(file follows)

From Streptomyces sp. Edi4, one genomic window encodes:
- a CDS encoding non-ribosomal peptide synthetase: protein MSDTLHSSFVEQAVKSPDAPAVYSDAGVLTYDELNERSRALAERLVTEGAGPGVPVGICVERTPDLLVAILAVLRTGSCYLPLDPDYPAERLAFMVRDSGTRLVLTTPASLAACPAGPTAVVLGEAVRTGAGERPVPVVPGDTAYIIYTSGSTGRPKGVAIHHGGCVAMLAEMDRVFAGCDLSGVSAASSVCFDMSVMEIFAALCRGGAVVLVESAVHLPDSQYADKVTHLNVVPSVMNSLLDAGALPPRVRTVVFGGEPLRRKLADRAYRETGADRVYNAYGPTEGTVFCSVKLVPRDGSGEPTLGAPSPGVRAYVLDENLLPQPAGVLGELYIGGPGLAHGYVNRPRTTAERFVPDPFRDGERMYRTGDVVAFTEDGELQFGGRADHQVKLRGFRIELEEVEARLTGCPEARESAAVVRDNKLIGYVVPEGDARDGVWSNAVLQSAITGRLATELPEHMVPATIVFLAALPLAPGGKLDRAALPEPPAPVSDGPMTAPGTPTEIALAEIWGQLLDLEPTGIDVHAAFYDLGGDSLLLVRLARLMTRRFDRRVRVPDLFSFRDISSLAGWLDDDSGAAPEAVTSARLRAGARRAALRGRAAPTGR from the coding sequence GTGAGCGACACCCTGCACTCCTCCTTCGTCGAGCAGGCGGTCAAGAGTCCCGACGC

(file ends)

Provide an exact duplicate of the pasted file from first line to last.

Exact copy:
From Streptomyces sp. Edi4, one genomic window encodes:
- a CDS encoding non-ribosomal peptide synthetase: protein MSDTLHSSFVEQAVKSPDAPAVYSDAGVLTYDELNERSRALAERLVTEGAGPGVPVGICVERTPDLLVAILAVLRTGSCYLPLDPDYPAERLAFMVRDSGTRLVLTTPASLAACPAGPTAVVLGEAVRTGAGERPVPVVPGDTAYIIYTSGSTGRPKGVAIHHGGCVAMLAEMDRVFAGCDLSGVSAASSVCFDMSVMEIFAALCRGGAVVLVESAVHLPDSQYADKVTHLNVVPSVMNSLLDAGALPPRVRTVVFGGEPLRRKLADRAYRETGADRVYNAYGPTEGTVFCSVKLVPRDGSGEPTLGAPSPGVRAYVLDENLLPQPAGVLGELYIGGPGLAHGYVNRPRTTAERFVPDPFRDGERMYRTGDVVAFTEDGELQFGGRADHQVKLRGFRIELEEVEARLTGCPEARESAAVVRDNKLIGYVVPEGDARDGVWSNAVLQSAITGRLATELPEHMVPATIVFLAALPLAPGGKLDRAALPEPPAPVSDGPMTAPGTPTEIALAEIWGQLLDLEPTGIDVHAAFYDLGGDSLLLVRLARLMTRRFDRRVRVPDLFSFRDISSLAGWLDDDSGAAPEAVTSARLRAGARRAALRGRAAPTGR from the coding sequence GTGAGCGACACCCTGCACTCCTCCTTCGTCGAGCAGGCGGTCAAGAGTCCCGACGC